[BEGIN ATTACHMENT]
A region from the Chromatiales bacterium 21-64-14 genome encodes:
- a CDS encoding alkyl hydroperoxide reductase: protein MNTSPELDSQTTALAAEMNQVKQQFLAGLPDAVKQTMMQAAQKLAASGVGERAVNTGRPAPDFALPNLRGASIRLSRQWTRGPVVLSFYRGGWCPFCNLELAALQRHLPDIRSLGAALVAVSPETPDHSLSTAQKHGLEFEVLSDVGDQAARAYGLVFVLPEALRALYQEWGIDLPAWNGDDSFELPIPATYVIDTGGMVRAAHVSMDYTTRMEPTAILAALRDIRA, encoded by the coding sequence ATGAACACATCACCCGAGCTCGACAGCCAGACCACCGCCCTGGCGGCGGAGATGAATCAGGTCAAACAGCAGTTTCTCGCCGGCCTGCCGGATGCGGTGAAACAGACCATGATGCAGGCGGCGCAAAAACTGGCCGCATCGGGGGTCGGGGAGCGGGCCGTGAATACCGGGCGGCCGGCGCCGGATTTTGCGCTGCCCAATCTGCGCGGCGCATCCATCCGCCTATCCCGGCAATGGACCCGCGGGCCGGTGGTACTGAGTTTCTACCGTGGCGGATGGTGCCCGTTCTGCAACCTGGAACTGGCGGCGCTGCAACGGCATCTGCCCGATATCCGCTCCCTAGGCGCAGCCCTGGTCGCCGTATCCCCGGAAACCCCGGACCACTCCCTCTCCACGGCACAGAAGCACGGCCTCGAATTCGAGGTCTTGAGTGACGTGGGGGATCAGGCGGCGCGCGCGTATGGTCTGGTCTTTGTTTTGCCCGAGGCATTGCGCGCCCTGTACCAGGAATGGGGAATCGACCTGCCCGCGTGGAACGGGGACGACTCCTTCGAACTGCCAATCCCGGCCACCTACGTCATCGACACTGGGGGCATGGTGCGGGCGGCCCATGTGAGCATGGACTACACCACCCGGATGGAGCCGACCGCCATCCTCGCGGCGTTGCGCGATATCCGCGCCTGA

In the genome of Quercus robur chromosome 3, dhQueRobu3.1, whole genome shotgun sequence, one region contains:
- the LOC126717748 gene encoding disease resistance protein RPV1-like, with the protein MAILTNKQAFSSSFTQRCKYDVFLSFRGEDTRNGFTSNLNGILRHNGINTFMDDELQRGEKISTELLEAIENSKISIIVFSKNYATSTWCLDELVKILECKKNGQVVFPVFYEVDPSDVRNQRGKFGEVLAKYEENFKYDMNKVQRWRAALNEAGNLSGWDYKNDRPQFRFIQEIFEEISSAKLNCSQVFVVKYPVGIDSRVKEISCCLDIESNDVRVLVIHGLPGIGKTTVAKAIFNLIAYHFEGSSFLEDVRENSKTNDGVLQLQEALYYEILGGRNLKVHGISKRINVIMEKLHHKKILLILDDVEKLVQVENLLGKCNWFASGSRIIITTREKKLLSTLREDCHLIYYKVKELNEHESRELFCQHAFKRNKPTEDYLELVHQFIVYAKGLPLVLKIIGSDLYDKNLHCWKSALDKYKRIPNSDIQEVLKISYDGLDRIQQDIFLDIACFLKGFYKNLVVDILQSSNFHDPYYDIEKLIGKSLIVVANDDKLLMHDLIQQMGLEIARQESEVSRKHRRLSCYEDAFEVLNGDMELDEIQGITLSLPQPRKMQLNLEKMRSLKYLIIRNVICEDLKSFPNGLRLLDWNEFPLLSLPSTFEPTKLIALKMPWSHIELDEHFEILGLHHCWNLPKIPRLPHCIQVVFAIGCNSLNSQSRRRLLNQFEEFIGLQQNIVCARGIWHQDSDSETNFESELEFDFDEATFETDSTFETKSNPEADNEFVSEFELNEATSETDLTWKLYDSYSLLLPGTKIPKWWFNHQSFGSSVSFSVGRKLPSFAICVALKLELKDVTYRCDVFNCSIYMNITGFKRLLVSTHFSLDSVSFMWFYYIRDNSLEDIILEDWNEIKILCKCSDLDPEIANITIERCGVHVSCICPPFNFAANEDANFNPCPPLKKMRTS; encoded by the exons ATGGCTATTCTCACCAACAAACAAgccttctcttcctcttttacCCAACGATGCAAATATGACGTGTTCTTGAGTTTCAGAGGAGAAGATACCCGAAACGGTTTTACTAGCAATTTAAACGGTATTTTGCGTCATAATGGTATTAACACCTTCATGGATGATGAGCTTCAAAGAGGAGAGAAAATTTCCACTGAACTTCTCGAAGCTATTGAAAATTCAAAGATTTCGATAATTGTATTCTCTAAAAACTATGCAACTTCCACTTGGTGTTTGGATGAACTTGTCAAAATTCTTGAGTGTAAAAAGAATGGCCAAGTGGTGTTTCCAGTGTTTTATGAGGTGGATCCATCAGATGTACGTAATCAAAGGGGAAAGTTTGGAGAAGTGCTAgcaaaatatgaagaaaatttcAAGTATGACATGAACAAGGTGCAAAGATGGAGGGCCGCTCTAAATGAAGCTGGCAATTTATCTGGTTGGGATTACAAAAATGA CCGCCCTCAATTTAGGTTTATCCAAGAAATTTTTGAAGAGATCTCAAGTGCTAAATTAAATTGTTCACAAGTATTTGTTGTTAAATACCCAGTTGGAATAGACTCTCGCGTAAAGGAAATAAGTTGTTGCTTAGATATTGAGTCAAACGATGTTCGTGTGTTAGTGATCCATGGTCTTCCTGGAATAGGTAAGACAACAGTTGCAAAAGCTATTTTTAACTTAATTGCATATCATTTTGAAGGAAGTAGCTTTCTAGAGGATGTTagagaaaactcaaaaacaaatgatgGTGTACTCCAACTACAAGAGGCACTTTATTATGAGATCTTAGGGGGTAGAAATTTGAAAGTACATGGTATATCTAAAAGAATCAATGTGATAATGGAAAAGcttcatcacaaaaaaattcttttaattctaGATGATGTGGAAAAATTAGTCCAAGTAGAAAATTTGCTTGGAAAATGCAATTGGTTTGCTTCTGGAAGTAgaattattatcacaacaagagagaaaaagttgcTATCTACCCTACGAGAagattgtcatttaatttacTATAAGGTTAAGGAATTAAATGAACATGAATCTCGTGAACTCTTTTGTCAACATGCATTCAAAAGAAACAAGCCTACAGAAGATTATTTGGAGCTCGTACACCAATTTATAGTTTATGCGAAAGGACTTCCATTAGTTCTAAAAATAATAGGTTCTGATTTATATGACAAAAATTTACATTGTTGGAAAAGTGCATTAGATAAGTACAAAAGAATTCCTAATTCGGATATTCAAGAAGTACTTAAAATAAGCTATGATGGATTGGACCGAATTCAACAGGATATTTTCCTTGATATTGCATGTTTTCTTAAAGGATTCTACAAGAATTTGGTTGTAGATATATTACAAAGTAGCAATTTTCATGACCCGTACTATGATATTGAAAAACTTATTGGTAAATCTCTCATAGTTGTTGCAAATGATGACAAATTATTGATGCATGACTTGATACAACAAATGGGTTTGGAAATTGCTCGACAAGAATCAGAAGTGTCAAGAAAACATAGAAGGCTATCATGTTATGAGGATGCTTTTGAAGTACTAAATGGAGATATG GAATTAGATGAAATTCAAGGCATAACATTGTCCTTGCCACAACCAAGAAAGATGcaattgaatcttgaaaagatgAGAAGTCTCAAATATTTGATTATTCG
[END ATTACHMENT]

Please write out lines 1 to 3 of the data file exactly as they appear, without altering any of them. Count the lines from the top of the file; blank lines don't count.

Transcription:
A region from the Chromatiales bacterium 21-64-14 genome encodes:
- a CDS encoding alkyl hydroperoxide reductase: protein MNTSPELDSQTTALAAEMNQVKQQFLAGLPDAVKQTMMQAAQKLAASGVGERAVNTGRPAPDFALPNLRGASIRLSRQWTRGPVVLSFYRGGWCPFCNLELAALQRHLPDIRSLGAALVAVSPETPDHSLSTAQKHGLEFEVLSDVGDQAARAYGLVFVLPEALRALYQEWGIDLPAWNGDDSFELPIPATYVIDTGGMVRAAHVSMDYTTRMEPTAILAALRDIRA, encoded by the coding sequence ATGAACACATCACCCGAGCTCGACAGCCAGACCACCGCCCTGGCGGCGGAGATGAATCAGGTCAAACAGCAGTTTCTCGCCGGCCTGCCGGATGCGGTGAAACAGACCATGATGCAGGCGGCGCAAAAACTGGCCGCATCGGGGGTCGGGGAGCGGGCCGTGAATACCGGGCGGCCGGCGCCGGATTTTGCGCTGCCCAATCTGCGCGGCGCATCCATCCGCCTATCCCGGCAATGGACCCGCGGGCCGGTGGTACTGAGTTTCTACCGTGGCGGATGGTGCCCGTTCTGCAACCTGGAACTGGCGGCGCTGCAACGGCATCTGCCCGATATCCGCTCCCTAGGCGCAGCCCTGGTCGCCGTATCCCCGGAAACCCCGGACCACTCCCTCTCCACGGCACAGAAGCACGGCCTCGAATTCGAGGTCTTGAGTGACGTGGGGGATCAGGCGGCGCGCGCGTATGGTCTGGTCTTTGTTTTGCCCGAGGCATTGCGCGCCCTGTACCAGGAATGGGGAATCGACCTGCCCGCGTGGAACGGGGACGACTCCTTCGAACTGCCAATCCCGGCCACCTACGTCATCGACACTGGGGGCATGGTGCGGGCGGCCCATGTGAGCATGGACTACACCACCCGGATGGAGCCGACCGCCATCCTCGCGGCGTTGCGCGATATCCGCGCCTGA

In the genome of Quercus robur chromosome 3, dhQueRobu3.1, whole genome shotgun sequence, one region contains: